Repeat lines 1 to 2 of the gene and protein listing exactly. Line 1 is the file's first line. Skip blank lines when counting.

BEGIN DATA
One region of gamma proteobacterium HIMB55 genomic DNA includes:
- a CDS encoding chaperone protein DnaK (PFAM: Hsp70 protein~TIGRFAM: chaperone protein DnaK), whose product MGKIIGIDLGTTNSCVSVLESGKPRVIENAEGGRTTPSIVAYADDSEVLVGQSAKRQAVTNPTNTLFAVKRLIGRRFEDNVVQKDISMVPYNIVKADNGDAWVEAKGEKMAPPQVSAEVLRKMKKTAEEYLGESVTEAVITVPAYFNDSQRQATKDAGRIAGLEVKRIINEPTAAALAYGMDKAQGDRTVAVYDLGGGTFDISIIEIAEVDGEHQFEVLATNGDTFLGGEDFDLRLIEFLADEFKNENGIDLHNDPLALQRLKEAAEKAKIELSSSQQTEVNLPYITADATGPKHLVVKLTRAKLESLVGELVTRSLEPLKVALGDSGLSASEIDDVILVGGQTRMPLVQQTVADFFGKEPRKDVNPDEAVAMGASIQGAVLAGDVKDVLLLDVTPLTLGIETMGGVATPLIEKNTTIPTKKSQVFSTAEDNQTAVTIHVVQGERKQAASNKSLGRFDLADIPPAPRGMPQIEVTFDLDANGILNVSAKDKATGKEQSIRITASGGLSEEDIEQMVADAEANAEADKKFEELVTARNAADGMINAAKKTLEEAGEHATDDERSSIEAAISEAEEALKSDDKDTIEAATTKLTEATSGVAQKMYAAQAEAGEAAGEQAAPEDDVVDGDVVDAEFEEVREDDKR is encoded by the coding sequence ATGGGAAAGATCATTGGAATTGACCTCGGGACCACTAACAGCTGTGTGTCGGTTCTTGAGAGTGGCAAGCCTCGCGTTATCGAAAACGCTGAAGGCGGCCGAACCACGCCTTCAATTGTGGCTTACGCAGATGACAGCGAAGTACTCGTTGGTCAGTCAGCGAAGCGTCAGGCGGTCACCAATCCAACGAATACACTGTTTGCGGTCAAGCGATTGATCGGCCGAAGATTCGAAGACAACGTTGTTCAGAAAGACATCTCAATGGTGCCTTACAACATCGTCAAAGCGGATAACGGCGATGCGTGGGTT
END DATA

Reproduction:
One region of gamma proteobacterium HIMB55 genomic DNA includes:
- a CDS encoding chaperone protein DnaK (PFAM: Hsp70 protein~TIGRFAM: chaperone protein DnaK), whose product MGKIIGIDLGTTNSCVSVLESGKPRVIENAEGGRTTPSIVAYADDSEVLVGQSAKRQAVTNPTNTLFAVKRLIGRRFEDNVVQKDISMVPYNIVKADNGDAWVEAKGEKMAPPQVSAEVLRKMKKTAEEYLGESVTEAVITVPAYFNDSQRQATKDAGRIAGLEVKRIINEPTAAALAYGMDKAQGDRTVAVYDLGGGTFDISIIEIAEVDGEHQFEVLATNGDTFLGGEDFDLRLIEFLADEFKNENGIDLHNDPLALQRLKEAAEKAKIELSSSQQTEVNLPYITADATGPKHLVVKLTRAKLESLVGELVTRSLEPLKVALGDSGLSASEIDDVILVGGQTRMPLVQQTVADFFGKEPRKDVNPDEAVAMGASIQGAVLAGDVKDVLLLDVTPLTLGIETMGGVATPLIEKNTTIPTKKSQVFSTAEDNQTAVTIHVVQGERKQAASNKSLGRFDLADIPPAPRGMPQIEVTFDLDANGILNVSAKDKATGKEQSIRITASGGLSEEDIEQMVADAEANAEADKKFEELVTARNAADGMINAAKKTLEEAGEHATDDERSSIEAAISEAEEALKSDDKDTIEAATTKLTEATSGVAQKMYAAQAEAGEAAGEQAAPEDDVVDGDVVDAEFEEVREDDKR is encoded by the coding sequence ATGGGAAAGATCATTGGAATTGACCTCGGGACCACTAACAGCTGTGTGTCGGTTCTTGAGAGTGGCAAGCCTCGCGTTATCGAAAACGCTGAAGGCGGCCGAACCACGCCTTCAATTGTGGCTTACGCAGATGACAGCGAAGTACTCGTTGGTCAGTCAGCGAAGCGTCAGGCGGTCACCAATCCAACGAATACACTGTTTGCGGTCAAGCGATTGATCGGCCGAAGATTCGAAGACAACGTTGTTCAGAAAGACATCTCAATGGTGCCTTACAACATCGTCAAAGCGGATAACGGCGATGCGTGGGTT